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BTW: If it's about HP-UX it should be in the "other *NIX" forum. This one's for GNU/Linux.
BTW: saying "its not working" doesn't help us help you. Provide exact details could help.
BTW: Just so you don't think encrypting scripts provides protection against inspection search the Linux Security forum for threads about script encryption and its pitfalls or see http://tldp.org/LDP/abs/html/securityissues.html under "Hiding Shell Script Source".
Here trstat is my script for which I want to create an executable and shc is the utility which creates binary executables. Besides encrypting this utility (shc) also creates license. -e and -m are flags for creating license.
The script for which i am trying to create binary executable is written by me so no threat of virus or something. If encryption is not a good idea, is there any other way scripts can be protected from inspection.
I would advise against using script obfuscation methods such as shc. These techniques will make it more difficult than is necessary to maintain your scripts, and more difficult to solve problems if they occur.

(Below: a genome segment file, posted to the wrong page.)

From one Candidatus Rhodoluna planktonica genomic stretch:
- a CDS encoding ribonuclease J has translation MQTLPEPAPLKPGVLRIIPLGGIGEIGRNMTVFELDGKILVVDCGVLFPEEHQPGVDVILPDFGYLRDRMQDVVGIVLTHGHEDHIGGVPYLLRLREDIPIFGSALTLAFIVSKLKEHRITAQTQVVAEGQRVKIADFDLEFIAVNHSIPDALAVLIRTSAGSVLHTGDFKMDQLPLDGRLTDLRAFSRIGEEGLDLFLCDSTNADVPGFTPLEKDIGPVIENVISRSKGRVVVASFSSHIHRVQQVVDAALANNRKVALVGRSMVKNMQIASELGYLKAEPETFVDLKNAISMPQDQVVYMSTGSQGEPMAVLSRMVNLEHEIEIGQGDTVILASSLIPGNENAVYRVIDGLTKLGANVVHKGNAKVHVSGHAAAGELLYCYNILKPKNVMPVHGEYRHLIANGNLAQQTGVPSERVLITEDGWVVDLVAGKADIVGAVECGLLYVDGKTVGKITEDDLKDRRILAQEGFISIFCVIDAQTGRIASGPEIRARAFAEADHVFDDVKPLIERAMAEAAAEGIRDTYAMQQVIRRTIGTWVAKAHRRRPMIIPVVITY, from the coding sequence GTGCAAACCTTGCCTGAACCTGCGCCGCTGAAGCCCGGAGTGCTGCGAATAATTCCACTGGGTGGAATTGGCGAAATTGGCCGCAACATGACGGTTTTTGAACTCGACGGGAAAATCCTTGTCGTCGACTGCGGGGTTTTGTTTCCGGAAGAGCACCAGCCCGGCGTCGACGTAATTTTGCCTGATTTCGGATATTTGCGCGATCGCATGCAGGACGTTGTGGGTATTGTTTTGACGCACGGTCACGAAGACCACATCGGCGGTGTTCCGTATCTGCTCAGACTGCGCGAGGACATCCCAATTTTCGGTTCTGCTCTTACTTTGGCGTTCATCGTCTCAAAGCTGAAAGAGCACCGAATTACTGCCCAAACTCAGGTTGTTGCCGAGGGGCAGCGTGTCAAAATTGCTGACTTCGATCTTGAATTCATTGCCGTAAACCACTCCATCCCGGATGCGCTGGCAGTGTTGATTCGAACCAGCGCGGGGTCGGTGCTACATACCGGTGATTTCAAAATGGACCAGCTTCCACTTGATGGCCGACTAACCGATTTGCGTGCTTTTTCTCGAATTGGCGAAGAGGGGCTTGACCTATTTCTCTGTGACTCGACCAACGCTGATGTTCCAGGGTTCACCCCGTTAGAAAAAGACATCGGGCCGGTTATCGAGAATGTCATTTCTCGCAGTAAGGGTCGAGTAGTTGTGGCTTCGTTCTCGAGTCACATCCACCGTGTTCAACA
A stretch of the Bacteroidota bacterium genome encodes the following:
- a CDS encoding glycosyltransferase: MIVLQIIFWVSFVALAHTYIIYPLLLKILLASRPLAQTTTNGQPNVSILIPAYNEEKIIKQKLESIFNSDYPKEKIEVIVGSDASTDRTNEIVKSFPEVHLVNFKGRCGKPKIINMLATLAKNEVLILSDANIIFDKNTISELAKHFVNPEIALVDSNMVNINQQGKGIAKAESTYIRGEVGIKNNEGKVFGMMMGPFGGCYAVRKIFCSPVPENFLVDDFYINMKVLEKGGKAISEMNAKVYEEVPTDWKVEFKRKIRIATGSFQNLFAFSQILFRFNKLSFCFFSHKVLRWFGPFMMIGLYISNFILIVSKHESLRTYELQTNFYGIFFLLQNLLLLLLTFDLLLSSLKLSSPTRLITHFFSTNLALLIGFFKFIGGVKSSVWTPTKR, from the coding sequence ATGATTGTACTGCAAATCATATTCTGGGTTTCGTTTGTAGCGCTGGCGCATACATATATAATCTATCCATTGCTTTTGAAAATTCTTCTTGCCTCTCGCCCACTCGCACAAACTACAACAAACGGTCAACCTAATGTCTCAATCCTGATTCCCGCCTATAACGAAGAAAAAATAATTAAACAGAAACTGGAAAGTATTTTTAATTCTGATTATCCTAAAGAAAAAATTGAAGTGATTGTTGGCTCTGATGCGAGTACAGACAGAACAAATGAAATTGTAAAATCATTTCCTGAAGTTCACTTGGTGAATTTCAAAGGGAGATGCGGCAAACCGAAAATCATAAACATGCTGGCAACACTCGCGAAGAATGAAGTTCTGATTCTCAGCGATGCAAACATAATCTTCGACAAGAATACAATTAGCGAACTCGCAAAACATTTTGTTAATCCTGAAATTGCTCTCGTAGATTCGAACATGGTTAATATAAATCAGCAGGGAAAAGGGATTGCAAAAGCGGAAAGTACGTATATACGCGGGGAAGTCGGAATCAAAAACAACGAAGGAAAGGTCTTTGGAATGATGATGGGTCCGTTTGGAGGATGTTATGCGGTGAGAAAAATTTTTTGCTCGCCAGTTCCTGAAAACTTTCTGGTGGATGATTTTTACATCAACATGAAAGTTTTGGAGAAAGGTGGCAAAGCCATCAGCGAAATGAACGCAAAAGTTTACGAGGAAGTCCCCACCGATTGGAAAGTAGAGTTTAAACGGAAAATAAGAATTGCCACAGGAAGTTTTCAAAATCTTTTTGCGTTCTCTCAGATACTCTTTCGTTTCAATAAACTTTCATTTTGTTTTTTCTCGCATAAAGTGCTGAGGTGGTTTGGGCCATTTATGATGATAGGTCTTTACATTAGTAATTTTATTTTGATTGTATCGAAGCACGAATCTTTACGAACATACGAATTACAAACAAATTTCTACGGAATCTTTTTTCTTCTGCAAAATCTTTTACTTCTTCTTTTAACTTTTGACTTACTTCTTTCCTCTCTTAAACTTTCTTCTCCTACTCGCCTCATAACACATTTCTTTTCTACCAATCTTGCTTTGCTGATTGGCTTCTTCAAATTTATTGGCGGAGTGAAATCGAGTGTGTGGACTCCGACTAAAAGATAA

They also add a false sense of security. For example, someone taking security seriously would not consider compiling C code into a binary to add any security at all, and you should not consider a script obfuscator a security measure either. Just because the behaviour of the program is a little less readable doesn't help to secure it - a half competent analyst will be able to work out what such a program does fairly easily, and recover the likes of embedded passwords from such a script.
If you are trying to prevent someone from copying your proprietary code, that is one use of copyright. You probably cannot stop them from reversing your obfuscated program and working out how to do it themselves (or from modifying it to make it do something else), but you can copyright your work to make it illegal for them to do so. Then you have legal recourse. You can also use contracts to agree what can and cannot be done with a program you provide to someone else.
If you are really interested in security (very different from protecting your revenue) there is not a reliable software-only method. A more reliable method is to use encrypted binaries and TPM, and even then there are going to be hardware attacks.
The problem boils down to the same one as trying to distribute "DRM-protected" media - the attacker and the recipient are the same person.